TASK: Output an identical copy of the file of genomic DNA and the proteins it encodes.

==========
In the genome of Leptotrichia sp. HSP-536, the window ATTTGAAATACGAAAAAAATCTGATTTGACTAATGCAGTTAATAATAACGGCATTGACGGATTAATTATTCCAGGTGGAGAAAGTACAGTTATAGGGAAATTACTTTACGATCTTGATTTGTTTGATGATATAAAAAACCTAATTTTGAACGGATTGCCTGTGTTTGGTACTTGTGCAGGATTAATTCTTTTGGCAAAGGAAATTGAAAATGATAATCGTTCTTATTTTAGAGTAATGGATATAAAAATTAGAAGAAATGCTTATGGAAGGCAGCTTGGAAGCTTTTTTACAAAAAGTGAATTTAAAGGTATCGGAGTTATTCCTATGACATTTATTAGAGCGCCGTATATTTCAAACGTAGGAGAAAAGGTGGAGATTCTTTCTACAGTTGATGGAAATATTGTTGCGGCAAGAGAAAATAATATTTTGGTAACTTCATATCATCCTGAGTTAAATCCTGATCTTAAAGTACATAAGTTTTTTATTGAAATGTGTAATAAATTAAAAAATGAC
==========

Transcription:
In the genome of Leptotrichia sp. HSP-536, the window ATTTGAAATACGAAAAAAATCTGATTTGACTAATGCAGTTAATAATAACGGCATTGACGGATTAATTATTCCAGGTGGAGAAAGTACAGTTATAGGGAAATTACTTTACGATCTTGATTTGTTTGATGATATAAAAAACCTAATTTTGAACGGATTGCCTGTGTTTGGTACTTGTGCAGGATTAATTCTTTTGGCAAAGGAAATTGAAAATGATAATCGTTCTTATTTTAGAGTAATGGATATAAAAATTAGAAGAAATGCTTATGGAAGGCAGCTTGGAAGCTTTTTTACAAAAAGTGAATTTAAAGGTATCGGAGTTATTCCTATGACATTTATTAGAGCGCCGTATATTTCAAACGTAGGAGAAAAGGTGGAGATTCTTTCTACAGTTGATGGAAATATTGTTGCGGCAAGAGAAAATAATATTTTGGTAACTTCATATCATCCTGAGTTAAATCCTGATCTTAAAGTACATAAGTTTTTTATTGAAATGTGTAATAAATTAAAAAATGAC